We have made a lot of bread in this machine now and the only problem we have ever had with bread coming out wrong was when the yeast was past it's best. Apart from this the bread has come out perfect every time and tastes delicious. I have found the bread easy to get out of the pan and find that the paddle does not get stuck in the bottom of the bread, which has been a problem in the past with other machines.
As well as making bread for you this machine also has settings so that it can make dough such as pizza dough and a bake only option that can be used for baking cakes as well. We have tried this a few times and the outcome has always been big
Another handy feature that this machine has is that if there is a power cut or if it is accidentally unplugged for 10 minutes or less then it will resume making the bread when power is restored and indicate on the screen this has happened.
Overall a great bread maker and we wouldn't be without it after getting used to fresh bread everyday.
There aren't a lot of things nicer than baking your own bread at home. Using a bread-maker is a great solution for people who love high quality fresh bread on demand.
I owned one machine before this one and there is no comparison. I've used a Panasonic for several years now and can't say I've ever had better bread.
It comes with a comprehensive recipe book and many functions. It will mix dough for rolls or a pizza base and give a warm environment for it to rise. There are also a huge variety of baking functions including an express loaf which will bake in around 2 hours.
Personally I like to use a mix of white and wholemeal flour when baking using this machine as I feel it adds taste without compromising too much on texture. Bread should be left out to cool on a wire rack for at least 20 minutes before you even try to slice it or the inside will end up too doughy and the slices will fall apart.
I have a lot of faith in my breadmaker and hope it'll continue to be a part of my kitchen for many years to come. This one has put up with baking 2/3 times a week for several years now and there's no real sign of wear and tear.
We've always liked good bread, & the attraction of being able to produce it at will was obvious. However, our first breadmaker ( I think it was a Morphy-Richards one) was a large, double-paddle job that never made a decent loaf. A friend owned one of these Panasonics, so we thought we'd give it ONE more try before collapsing back into the arms of our local supermarket. Happily, we've bought very little bread since getting the SD253.
It sits on a worktop, & doesn't take up too much space, & its almost idiot-proof. The instructions are quite easily followed, & in addition to the range of 'ordinary' loaves we've turned out, we've also made excellent pizza dough, and made/proved dough for rolls that are then simply finished off in the oven. My wife has also ventured into the land of seeds & nuts, but I'm a plain bread man, & tend not to use the nut dispenser.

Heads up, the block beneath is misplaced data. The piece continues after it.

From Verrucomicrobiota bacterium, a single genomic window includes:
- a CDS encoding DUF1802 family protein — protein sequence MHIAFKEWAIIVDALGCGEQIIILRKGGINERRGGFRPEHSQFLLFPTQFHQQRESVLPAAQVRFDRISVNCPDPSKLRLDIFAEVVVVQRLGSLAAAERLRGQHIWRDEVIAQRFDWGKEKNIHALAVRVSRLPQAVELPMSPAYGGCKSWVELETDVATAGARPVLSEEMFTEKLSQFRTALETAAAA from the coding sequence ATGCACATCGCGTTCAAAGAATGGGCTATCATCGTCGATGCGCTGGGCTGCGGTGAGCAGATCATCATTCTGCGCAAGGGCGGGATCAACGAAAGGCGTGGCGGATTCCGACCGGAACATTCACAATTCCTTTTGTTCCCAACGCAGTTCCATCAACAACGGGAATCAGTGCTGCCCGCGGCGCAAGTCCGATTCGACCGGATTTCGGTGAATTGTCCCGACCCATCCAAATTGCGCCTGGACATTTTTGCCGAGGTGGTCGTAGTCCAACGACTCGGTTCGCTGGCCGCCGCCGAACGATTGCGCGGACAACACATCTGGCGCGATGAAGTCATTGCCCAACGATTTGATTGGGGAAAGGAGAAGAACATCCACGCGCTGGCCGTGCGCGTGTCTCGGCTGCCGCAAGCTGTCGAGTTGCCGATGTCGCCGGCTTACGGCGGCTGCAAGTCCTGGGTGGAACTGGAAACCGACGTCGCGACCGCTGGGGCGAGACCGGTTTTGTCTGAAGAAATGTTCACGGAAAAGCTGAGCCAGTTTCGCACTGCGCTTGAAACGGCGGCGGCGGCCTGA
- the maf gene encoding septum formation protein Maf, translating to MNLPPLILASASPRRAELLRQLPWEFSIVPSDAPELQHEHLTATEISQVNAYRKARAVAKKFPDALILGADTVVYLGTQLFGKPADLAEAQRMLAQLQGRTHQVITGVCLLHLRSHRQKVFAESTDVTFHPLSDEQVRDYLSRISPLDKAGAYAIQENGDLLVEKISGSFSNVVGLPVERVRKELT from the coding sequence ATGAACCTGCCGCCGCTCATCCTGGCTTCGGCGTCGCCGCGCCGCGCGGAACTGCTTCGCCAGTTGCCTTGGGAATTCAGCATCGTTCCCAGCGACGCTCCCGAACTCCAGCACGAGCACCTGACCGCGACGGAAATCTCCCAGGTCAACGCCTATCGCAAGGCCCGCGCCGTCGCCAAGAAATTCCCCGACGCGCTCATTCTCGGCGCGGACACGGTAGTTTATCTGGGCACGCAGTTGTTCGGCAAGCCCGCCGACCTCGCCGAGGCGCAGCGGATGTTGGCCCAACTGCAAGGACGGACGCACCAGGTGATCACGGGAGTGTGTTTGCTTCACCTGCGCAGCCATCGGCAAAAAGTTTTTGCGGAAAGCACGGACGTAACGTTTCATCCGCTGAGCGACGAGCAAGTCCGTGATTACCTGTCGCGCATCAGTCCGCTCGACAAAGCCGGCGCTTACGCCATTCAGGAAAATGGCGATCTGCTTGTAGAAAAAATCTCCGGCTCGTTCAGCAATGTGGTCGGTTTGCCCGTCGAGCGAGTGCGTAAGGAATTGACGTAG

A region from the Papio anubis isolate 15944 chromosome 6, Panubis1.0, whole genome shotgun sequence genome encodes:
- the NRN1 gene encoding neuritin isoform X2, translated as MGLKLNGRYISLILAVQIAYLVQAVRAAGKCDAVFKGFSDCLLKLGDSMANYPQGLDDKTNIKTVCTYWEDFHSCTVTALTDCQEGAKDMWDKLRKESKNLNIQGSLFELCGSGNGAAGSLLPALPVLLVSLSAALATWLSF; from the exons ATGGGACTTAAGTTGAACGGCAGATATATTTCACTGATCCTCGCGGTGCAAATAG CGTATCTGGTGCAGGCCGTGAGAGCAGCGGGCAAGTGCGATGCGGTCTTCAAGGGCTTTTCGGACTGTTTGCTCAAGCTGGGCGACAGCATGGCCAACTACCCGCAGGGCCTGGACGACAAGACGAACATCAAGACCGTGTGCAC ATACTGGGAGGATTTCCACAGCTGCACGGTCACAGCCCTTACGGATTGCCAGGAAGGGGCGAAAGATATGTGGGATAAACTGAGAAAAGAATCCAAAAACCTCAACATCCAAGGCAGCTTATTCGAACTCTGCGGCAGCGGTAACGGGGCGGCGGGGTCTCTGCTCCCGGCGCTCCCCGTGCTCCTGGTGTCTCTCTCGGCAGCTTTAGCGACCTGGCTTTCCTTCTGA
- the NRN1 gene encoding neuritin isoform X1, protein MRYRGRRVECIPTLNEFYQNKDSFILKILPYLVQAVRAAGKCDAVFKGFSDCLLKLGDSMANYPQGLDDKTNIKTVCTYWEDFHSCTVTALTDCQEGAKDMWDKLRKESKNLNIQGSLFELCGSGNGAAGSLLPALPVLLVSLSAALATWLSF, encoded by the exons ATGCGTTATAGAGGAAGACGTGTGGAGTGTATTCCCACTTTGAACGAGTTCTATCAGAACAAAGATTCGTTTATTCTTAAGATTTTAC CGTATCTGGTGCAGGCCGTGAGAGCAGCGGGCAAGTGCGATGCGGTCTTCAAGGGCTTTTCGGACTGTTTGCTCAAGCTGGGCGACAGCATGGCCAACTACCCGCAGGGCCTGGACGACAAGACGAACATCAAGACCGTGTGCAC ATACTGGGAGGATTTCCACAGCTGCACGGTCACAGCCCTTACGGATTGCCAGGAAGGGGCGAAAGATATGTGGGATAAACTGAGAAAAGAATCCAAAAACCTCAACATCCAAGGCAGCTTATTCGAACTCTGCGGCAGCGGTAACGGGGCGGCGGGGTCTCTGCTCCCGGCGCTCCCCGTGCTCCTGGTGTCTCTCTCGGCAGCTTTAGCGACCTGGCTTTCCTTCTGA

We always use dried yeast, & strong flours. Using the handy measure, I always put the yeast into the pan first, then the flour, sugar, dried milk, butter, salt & water. I emphasise this because, on one recent occasion, I forgot to put the paddle in first, & had to push the dry ingredients aside to get it in. Don't do this! The resulting "loaf" was a flop, but the birds seemed to like it.
The delay settings for overnight baking work well, which is useful when some loaves take 5 hours to complete, & as others have said, theres' nothing quite like the smell of new bread. When the timer goes off, its as well to open the top & get the loaf pan out soonest. Beware!! Its VERY hot at this point, so oven-gloves, or similar, are a must. If you leave the bread in the maker with the lid shut you'll get a slightly soggy top/bottom as the water-vapour present condenses. We turn it out onto a wire rack, then put the hot pan aside to await washing.
A little water poured into the pan will loosen the paddle, & then a careful wash sorts out any residue. They say in the book not to immerse the pan, so we haven't, but the inside comes up OK using a non-scratch sponge. Do make sure the paddle is clean, too, as some residue tends to collect in its spigot-hole. An old (clean) toothbrush does the job well.
We have absolutely no regrets about buying this Panasonic SD253, although it has probably done nothing for our waistlines!
The first bread maker that I bought was a special offer from a magazine. Big mistake! The recipies had been translated into English and, in some cases, were not complete. The results, of course, were not very successful. Then I spotted a work colleague munching her way through lovely sandwiches every day and she told me that she had a Panasonic SD 253.
A little research proved that to buy it from a Panasonic shop was considerably more benficial price wise. I have never regretted spending the £99 that it was some five / six years ago.
I have to say that I have only used it to make bread, although it contains many recipies for muffins and cakes. Some are just to mix the ingredients and some to bake the cake in the bread pan itself.
It is particularly useful that there is a delay timer for a number of the recipies, so I set it up before going to bed , to awake to the smell of freshly baked bread. It does take a particular type of knife to slice, neatly, newly baked bread.
Although I always set the crust to be lightly browned, I do find that the bread comes out crusty all over. If, like me, you have loads of fillings and crowns, really crusty bread can be a problem so.. as soon as it is cooked, I take the loaf out, wrap it in a clean tea towell and pop inside a large plastic bag. As the steam comes out of the loaf it condenses in the bag which would make the loaf soggy, except the tea towell absorbs the moisture. When the loaf is cool I transfer to a dry plastic bag or container.